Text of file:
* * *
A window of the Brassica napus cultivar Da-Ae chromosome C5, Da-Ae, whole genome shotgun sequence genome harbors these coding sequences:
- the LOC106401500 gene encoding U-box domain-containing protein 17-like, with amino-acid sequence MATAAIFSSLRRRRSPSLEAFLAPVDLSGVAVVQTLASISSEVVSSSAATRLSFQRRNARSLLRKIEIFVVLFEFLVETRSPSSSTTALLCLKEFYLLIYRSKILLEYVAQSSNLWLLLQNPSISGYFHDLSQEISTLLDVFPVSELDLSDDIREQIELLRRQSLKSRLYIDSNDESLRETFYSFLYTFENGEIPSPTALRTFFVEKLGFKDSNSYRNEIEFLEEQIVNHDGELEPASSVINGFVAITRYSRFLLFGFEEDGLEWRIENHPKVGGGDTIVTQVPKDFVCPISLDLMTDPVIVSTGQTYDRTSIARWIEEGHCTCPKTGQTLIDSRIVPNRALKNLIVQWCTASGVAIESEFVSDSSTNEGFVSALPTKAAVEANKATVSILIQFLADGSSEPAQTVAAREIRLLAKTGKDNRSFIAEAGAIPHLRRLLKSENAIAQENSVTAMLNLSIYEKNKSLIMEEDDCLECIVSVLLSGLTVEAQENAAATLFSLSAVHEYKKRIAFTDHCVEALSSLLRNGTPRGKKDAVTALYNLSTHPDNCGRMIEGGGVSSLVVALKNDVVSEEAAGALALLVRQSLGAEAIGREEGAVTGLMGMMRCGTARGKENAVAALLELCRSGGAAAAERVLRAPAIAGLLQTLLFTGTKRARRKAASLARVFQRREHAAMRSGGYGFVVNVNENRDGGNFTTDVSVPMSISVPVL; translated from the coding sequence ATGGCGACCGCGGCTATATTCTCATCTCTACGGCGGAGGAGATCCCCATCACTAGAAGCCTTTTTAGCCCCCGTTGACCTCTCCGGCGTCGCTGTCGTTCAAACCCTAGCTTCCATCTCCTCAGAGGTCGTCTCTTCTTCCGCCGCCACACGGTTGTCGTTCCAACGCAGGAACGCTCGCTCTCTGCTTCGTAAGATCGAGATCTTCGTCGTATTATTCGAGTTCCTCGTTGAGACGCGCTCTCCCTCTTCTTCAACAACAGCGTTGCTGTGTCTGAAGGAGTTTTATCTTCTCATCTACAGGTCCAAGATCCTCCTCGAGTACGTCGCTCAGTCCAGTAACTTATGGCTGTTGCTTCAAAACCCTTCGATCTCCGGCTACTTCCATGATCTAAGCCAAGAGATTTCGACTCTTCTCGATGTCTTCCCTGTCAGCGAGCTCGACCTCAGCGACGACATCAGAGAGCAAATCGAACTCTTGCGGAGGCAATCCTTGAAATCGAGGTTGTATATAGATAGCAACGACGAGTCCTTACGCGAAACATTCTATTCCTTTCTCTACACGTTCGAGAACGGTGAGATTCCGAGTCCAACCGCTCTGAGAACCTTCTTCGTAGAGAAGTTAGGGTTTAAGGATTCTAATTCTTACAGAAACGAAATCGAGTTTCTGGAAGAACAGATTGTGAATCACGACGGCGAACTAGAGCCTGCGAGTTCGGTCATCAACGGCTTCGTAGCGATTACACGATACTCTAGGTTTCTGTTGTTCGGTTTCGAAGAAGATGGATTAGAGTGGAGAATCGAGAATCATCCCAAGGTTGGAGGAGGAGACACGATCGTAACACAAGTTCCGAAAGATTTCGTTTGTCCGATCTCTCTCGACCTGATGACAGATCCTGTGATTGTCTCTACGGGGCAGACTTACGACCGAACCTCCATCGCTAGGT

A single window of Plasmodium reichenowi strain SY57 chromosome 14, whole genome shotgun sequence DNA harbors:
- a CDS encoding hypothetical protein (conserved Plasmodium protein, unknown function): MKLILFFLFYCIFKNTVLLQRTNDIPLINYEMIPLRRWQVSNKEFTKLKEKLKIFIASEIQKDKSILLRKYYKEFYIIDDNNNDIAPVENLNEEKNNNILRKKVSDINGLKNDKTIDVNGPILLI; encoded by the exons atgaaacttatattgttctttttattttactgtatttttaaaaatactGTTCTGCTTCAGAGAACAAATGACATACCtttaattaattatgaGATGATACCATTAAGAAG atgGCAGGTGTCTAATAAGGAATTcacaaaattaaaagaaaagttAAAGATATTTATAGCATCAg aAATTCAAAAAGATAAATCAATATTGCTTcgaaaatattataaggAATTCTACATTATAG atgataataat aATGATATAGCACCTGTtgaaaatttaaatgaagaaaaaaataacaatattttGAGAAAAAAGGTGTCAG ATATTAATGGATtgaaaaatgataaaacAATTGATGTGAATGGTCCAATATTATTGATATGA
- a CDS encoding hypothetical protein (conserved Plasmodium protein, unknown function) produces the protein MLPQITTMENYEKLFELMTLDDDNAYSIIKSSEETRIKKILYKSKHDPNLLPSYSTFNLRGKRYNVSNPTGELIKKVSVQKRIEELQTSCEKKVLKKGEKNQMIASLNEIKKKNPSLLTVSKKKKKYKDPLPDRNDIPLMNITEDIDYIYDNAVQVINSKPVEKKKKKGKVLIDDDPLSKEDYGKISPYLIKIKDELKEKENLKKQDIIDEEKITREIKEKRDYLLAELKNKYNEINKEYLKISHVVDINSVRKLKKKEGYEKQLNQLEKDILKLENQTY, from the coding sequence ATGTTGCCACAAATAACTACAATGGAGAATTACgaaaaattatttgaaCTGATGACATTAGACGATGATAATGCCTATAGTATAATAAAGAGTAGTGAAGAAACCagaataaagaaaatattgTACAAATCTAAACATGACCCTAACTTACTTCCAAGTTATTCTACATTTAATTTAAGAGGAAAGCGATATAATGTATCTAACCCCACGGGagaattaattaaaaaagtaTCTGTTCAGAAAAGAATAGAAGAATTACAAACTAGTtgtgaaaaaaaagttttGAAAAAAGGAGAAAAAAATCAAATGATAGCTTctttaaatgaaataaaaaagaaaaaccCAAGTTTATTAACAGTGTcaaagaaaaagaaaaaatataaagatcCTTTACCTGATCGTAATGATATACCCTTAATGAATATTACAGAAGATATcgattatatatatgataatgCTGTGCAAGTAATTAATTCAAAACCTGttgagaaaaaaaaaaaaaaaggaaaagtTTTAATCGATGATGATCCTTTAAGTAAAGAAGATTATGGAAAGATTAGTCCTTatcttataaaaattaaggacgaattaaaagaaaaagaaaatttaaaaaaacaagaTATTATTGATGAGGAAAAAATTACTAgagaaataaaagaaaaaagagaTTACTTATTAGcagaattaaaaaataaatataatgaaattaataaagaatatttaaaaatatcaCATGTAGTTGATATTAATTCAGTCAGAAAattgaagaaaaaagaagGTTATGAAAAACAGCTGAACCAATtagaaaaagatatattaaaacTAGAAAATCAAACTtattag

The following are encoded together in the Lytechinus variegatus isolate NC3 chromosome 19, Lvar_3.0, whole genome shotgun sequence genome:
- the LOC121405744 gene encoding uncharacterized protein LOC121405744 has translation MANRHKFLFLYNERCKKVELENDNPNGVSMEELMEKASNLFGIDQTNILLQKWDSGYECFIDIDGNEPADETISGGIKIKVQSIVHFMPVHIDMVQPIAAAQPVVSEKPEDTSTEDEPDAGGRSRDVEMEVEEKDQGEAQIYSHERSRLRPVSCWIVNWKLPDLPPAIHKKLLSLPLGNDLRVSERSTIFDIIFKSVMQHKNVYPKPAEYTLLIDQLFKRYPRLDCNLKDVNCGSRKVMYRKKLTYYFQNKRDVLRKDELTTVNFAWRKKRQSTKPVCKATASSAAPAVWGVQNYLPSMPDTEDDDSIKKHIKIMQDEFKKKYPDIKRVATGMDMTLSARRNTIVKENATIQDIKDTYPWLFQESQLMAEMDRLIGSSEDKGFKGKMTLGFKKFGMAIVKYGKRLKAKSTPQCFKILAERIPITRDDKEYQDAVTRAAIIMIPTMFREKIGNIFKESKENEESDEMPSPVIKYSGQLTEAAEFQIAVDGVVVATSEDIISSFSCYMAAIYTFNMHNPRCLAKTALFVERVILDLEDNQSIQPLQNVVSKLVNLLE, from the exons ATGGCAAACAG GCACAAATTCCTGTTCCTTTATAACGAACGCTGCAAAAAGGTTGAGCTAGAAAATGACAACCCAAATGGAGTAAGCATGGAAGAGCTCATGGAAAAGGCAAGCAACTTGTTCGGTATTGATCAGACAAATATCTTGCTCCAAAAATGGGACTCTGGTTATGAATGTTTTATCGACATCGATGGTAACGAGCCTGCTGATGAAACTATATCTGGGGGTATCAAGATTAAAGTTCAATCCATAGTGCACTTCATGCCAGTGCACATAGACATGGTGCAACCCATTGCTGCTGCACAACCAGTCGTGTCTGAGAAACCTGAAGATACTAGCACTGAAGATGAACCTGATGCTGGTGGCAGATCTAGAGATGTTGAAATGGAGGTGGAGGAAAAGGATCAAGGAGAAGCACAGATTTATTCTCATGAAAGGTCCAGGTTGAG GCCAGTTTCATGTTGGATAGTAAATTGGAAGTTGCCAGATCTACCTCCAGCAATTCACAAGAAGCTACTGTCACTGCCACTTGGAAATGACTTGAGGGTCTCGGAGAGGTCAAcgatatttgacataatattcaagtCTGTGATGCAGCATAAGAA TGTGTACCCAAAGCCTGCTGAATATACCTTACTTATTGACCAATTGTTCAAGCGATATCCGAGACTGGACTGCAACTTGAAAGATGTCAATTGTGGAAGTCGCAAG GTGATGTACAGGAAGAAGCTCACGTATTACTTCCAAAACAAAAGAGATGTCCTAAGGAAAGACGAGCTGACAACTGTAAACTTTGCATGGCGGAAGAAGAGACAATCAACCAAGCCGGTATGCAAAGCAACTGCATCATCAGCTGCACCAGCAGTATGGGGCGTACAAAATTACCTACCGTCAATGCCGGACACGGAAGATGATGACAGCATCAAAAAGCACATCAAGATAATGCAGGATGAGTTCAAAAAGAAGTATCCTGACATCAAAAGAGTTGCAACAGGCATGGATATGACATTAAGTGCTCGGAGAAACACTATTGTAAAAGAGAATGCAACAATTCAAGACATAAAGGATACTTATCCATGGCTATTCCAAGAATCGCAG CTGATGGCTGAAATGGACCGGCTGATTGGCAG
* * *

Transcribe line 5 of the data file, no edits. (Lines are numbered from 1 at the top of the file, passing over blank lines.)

- a CDS encoding hypothetical protein (conserved Plasmodium protein, unknown function) produces the protein MLPQITTMENYEKLFELMTLDDDNAYSIIKSSEETRIKKILYKSKHDPNLLPSYSTFNLRGKRYNVSNPTGELIKKVSVQKRIEELQTSCEKKVLKKGEKNQMIASLNEIKKKNPSLLTVSKKKKKYKDPLPDRNDIPLMNITEDIDYIYDNAVQVINSKPVEKKKKKGKVLIDDDPLSKEDYGKISPYLIKIKDELKEKENLKKQDIIDEEKITREIKEKRDYLLAELKNKYNEINKEYLKISHVVDINSVRKLKKKEGYEKQLNQLEKDILKLENQTY, from the coding sequence ATGTTGCCACAAATAACTACAATGGAGAATTACgaaaaattatttgaaCTGATGACATTAGACGATGATAATGCCTATAGTATAATAAAGAGTAGTGAAGAAACCagaataaagaaaatattgTACAAATCTAAACATGACCCTAACTTACTTCCAAGTTATTCTACATTTAATTTAAGAGGAAAGCGATATAATGTATCTAACCCCACGGGagaattaattaaaaaagtaTCTGTTCAGAAAAGAATAGAAGAATTACAAACTAGTtgtgaaaaaaaagttttGAAAAAAGGAGAAAAAAATCAAATGATAGCTTctttaaatgaaataaaaaagaaaaaccCAAGTTTATTAACAGTGTcaaagaaaaagaaaaaatataaagatcCTTTACCTGATCGTAATGATATACCCTTAATGAATATTACAGAAGATATcgattatatatatgataatgCTGTGCAAGTAATTAATTCAAAACCTGttgagaaaaaaaaaaaaaaaggaaaagtTTTAATCGATGATGATCCTTTAAGTAAAGAAGATTATGGAAAGATTAGTCCTTatcttataaaaattaaggacgaattaaaagaaaaagaaaatttaaaaaaacaagaTATTATTGATGAGGAAAAAATTACTAgagaaataaaagaaaaaagagaTTACTTATTAGcagaattaaaaaataaatataatgaaattaataaagaatatttaaaaatatcaCATGTAGTTGATATTAATTCAGTCAGAAAattgaagaaaaaagaagGTTATGAAAAACAGCTGAACCAATtagaaaaagatatattaaaacTAGAAAATCAAACTtattag